Is Vacuum Sealed Food Healthier?

HomeKitchenIs Vacuum Sealed Food Healthier?
Last updated March 20th, 2023

Vacuum sealing is a great way of preserving food, reducing food waste, and helping you save time and money by prepping food ahead of time. However, many people wonder if vacuum-sealed food is healthy and whether it’s healthier than other food storage methods? Let’s examine the benefits but also the risks of vacuum sealing food, particularly related to food safety, health concerns, and best practices.

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Are There Any Health Benefits to Vacuum Sealing Food?

The vacuum sealing process does not necessarily make food healthier, but it can help preserve the nutritional content of the food. Vacuum sealing removes air from the packaging, which can in turn slow down the oxidation process and preserve the nutrients in the food.

Obviously if the food being vacuum-sealed is unhealthy to begin with, such as highly processed meals or food high in sodium or saturated fat, vacuum sealing will not make it healthier, so it is important to make healthy food choices to promote overall health and wellbeing.

Healthy meal prep with a vacuum sealer
Vacuum sealers are great for healthy meal prep

Vacuum-sealing is also helpful for people who have busy schedules and cannot shop for fresh groceries frequently, by allowing them to prepare meals in advance. If vacuum sealing helps you to eat more wholesome, home-cooked meals and fewer ready meals then that’s definitely a health benefit!

Are There Any Health Concerns from Vacuum Sealing Food?

In general, vacuum-sealed food is safe to consume and can be considered healthy if the correct procedures are followed. While vacuum-sealed food can be a safe and healthy option, there are some risks to consider:

If vacuum sealing is not done correctly, it can create an environment where bacteria can grow, leading to spoilage and contamination. This can be particularly dangerous if certain types of vacuum-sealed food is left at room temperature for an extended period.

The lack of air in a vacuum-sealed package can also create an environment conducive to the growth of Clostridium botulinum which thrives in low-oxygen environments. This can lead to the production of a toxin that causes foodborne botulism, a rare but serious illness that can, in the most serious cases, lead to paralysis and death.

It’s important to note that vacuum sealing food when it’s still hot is also dangerous. Not only will steam quickly degrade the seal on your vacuum packed food and allow in air and moisture, but the boiling point of liquid is lower in a vacuum meaning food may start to boil over as you’re vacuum sealing it!

Which Foods Are Unsafe to Vacuum Seal?

Not all ingredients are safe to vacuum seal, either because they promote bacterial growth in low oxygen environments or because the vacuum process changes the structure of the food:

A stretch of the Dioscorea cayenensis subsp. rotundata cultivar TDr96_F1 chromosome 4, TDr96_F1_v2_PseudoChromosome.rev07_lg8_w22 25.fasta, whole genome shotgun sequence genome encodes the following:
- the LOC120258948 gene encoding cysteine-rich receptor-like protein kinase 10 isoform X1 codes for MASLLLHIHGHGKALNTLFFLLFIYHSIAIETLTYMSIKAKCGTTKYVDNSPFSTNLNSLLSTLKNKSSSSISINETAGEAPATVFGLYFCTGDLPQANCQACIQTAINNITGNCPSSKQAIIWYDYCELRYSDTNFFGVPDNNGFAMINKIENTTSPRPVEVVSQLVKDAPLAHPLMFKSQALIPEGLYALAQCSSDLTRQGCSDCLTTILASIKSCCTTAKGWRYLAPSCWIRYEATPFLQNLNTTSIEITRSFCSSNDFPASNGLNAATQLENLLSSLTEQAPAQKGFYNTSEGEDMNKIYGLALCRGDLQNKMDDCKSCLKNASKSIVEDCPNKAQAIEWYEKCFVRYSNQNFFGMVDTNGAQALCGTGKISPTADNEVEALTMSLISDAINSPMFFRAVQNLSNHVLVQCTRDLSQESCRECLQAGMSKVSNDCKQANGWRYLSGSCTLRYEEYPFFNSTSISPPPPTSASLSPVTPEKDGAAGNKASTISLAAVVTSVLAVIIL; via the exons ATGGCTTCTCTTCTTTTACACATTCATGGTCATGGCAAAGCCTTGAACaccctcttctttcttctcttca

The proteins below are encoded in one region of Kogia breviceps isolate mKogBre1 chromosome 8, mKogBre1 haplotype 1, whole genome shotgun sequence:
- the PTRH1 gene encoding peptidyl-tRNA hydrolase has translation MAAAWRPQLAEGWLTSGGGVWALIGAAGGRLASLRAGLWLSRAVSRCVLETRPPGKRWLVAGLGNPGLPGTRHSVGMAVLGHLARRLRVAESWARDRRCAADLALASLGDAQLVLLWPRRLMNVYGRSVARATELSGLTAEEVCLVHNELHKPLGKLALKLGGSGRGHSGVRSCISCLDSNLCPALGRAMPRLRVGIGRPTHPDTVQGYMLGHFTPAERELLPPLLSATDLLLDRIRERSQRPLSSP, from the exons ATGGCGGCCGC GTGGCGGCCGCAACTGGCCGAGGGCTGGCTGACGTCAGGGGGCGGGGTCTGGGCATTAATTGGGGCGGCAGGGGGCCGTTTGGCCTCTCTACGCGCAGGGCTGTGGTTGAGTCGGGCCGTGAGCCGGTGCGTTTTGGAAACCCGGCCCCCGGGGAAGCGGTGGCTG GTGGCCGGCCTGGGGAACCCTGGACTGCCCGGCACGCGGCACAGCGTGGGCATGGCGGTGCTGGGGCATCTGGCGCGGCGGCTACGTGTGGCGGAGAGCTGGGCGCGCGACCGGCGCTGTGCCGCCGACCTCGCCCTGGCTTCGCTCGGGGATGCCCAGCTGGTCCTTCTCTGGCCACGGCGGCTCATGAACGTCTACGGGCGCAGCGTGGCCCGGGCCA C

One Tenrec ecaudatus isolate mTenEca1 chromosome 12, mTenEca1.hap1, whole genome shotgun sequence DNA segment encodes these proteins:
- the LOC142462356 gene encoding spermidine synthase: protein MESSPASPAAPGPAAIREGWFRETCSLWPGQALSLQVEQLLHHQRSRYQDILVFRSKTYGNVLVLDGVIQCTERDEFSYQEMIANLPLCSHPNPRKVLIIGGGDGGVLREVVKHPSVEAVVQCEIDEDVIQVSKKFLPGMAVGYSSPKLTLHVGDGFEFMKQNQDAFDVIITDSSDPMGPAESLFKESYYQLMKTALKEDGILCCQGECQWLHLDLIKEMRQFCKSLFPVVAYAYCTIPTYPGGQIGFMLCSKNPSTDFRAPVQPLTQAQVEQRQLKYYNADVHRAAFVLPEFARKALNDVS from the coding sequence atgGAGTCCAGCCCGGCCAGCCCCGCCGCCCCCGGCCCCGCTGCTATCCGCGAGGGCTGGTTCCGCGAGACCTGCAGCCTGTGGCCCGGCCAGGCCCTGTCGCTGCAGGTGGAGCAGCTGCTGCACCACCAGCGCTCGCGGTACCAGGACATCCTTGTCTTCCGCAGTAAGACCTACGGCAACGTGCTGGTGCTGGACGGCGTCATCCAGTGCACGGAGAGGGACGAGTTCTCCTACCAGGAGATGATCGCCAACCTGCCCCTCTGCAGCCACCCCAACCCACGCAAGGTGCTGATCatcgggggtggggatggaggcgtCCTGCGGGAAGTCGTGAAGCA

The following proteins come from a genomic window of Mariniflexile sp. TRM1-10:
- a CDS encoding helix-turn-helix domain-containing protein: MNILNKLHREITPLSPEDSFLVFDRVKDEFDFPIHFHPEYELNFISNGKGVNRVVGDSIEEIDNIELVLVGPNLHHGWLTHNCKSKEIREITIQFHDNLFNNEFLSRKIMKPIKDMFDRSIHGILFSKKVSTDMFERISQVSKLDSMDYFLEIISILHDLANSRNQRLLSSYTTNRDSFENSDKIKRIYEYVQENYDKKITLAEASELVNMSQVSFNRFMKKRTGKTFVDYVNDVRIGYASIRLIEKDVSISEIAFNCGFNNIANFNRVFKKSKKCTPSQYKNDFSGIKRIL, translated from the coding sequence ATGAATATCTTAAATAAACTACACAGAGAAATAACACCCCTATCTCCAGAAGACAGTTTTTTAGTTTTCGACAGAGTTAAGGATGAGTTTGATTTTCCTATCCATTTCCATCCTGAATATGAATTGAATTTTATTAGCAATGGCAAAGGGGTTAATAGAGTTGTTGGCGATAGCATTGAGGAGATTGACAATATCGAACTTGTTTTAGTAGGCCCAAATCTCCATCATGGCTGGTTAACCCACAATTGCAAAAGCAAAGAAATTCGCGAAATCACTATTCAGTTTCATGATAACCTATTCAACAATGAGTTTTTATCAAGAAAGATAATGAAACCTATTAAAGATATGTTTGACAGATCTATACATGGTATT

Raw Mushrooms – Mushrooms have a high moisture content, which can cause them to spoil quickly when vacuum sealed. This is because the lack of air can create an environment where bacteria can grow, leading to spoilage and contamination.

We recommend storing raw mushrooms in a paper bag or breathable container to allow air circulation. Cooked mushrooms are generally considered safe to vacuum seal.

Soft cheeses – Soft cheeses like brie and camembert, as well as blue cheese should not be vacuum sealed because the process can cause the cheese to become mushy and lose its flavor. Again, the lack of air can also create an environment where bacteria can grow, leading to spoilage and contamination.

We recommend storing soft cheeses in their original packaging or wrapped in wax paper or parchment paper.

Raw garlic & raw onions – Raw garlic and onions contain bacteria that can grow in an anaerobic or low oxygen environment, making them unsafe to vacuum seal. The lack of air can also cause the garlic and onions to sprout or become moldy.

We recommend storing them in a cool, dry place with good air circulation.

Bread – Vacuum-sealing bread can cause it to compress and lose its texture and flavor. The vacuum sealing process may also pull moisture out of the bread leaving it with a stale texture.

We recommend bread is best stored in a bread bag or bread keeper box to allow some air and moisture circulation.

Plastic bread keeper box
Bread is better stored in a bread keeper box

Find out more: How to keep bread fresh for longer

Vacuum sealing can also cause changes in the texture of the food. While this may not be harmful to health, it can affect the quality of the food and make it less enjoyable to eat.

Vacuum sealing is therefore considered generally a safe and effective way to preserve food, reduce waste, save money, and help you make healthier food choices. While most vacuum-sealed foods are healthy to consume, it is essential to follow proper procedures to ensure that it is safe.


National Center for Home Food Preservation: Should I Vacuum Package Food at Home?

What Foods Should Not Be Vacuum Sealed

Vacuum-sealed food: What are the food safety concerns?

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